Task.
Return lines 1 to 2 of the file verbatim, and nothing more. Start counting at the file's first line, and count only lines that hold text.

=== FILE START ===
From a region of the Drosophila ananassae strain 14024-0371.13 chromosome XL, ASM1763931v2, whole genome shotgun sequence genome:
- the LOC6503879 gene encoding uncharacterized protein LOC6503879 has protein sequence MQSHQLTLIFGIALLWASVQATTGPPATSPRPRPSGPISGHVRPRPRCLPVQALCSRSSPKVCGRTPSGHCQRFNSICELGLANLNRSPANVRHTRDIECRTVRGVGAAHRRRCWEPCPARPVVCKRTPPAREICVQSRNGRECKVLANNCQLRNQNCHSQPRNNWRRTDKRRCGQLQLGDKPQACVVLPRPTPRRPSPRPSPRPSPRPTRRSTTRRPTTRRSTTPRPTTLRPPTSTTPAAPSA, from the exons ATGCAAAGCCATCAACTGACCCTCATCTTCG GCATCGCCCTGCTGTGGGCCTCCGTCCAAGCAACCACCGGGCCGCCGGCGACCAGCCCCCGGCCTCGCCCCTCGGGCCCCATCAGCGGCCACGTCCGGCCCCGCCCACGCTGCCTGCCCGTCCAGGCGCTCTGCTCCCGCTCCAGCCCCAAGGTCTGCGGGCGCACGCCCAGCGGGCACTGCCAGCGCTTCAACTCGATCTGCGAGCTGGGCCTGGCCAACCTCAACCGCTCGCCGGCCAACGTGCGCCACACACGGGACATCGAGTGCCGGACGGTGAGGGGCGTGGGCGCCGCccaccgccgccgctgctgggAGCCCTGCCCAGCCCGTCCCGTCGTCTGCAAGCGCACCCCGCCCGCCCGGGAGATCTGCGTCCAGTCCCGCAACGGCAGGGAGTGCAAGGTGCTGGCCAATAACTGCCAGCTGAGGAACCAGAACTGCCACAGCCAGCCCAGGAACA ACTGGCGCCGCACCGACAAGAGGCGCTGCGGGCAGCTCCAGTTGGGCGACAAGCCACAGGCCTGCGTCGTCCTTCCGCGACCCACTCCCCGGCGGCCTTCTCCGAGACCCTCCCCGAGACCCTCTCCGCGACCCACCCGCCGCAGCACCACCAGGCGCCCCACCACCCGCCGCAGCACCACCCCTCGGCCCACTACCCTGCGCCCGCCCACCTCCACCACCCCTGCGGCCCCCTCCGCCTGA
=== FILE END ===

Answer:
From a region of the Drosophila ananassae strain 14024-0371.13 chromosome XL, ASM1763931v2, whole genome shotgun sequence genome:
- the LOC6503879 gene encoding uncharacterized protein LOC6503879 has protein sequence MQSHQLTLIFGIALLWASVQATTGPPATSPRPRPSGPISGHVRPRPRCLPVQALCSRSSPKVCGRTPSGHCQRFNSICELGLANLNRSPANVRHTRDIECRTVRGVGAAHRRRCWEPCPARPVVCKRTPPAREICVQSRNGRECKVLANNCQLRNQNCHSQPRNNWRRTDKRRCGQLQLGDKPQACVVLPRPTPRRPSPRPSPRPSPRPTRRSTTRRPTTRRSTTPRPTTLRPPTSTTPAAPSA, from the exons ATGCAAAGCCATCAACTGACCCTCATCTTCG GCATCGCCCTGCTGTGGGCCTCCGTCCAAGCAACCACCGGGCCGCCGGCGACCAGCCCCCGGCCTCGCCCCTCGGGCCCCATCAGCGGCCACGTCCGGCCCCGCCCACGCTGCCTGCCCGTCCAGGCGCTCTGCTCCCGCTCCAGCCCCAAGGTCTGCGGGCGCACGCCCAGCGGGCACTGCCAGCGCTTCAACTCGATCTGCGAGCTGGGCCTGGCCAACCTCAACCGCTCGCCGGCCAACGTGCGCCACACACGGGACATCGAGTGCCGGACGGTGAGGGGCGTGGGCGCCGCccaccgccgccgctgctgggAGCCCTGCCCAGCCCGTCCCGTCGTCTGCAAGCGCACCCCGCCCGCCCGGGAGATCTGCGTCCAGTCCCGCAACGGCAGGGAGTGCAAGGTGCTGGCCAATAACTGCCAGCTGAGGAACCAGAACTGCCACAGCCAGCCCAGGAACA ACTGGCGCCGCACCGACAAGAGGCGCTGCGGGCAGCTCCAGTTGGGCGACAAGCCACAGGCCTGCGTCGTCCTTCCGCGACCCACTCCCCGGCGGCCTTCTCCGAGACCCTCCCCGAGACCCTCTCCGCGACCCACCCGCCGCAGCACCACCAGGCGCCCCACCACCCGCCGCAGCACCACCCCTCGGCCCACTACCCTGCGCCCGCCCACCTCCACCACCCCTGCGGCCCCCTCCGCCTGA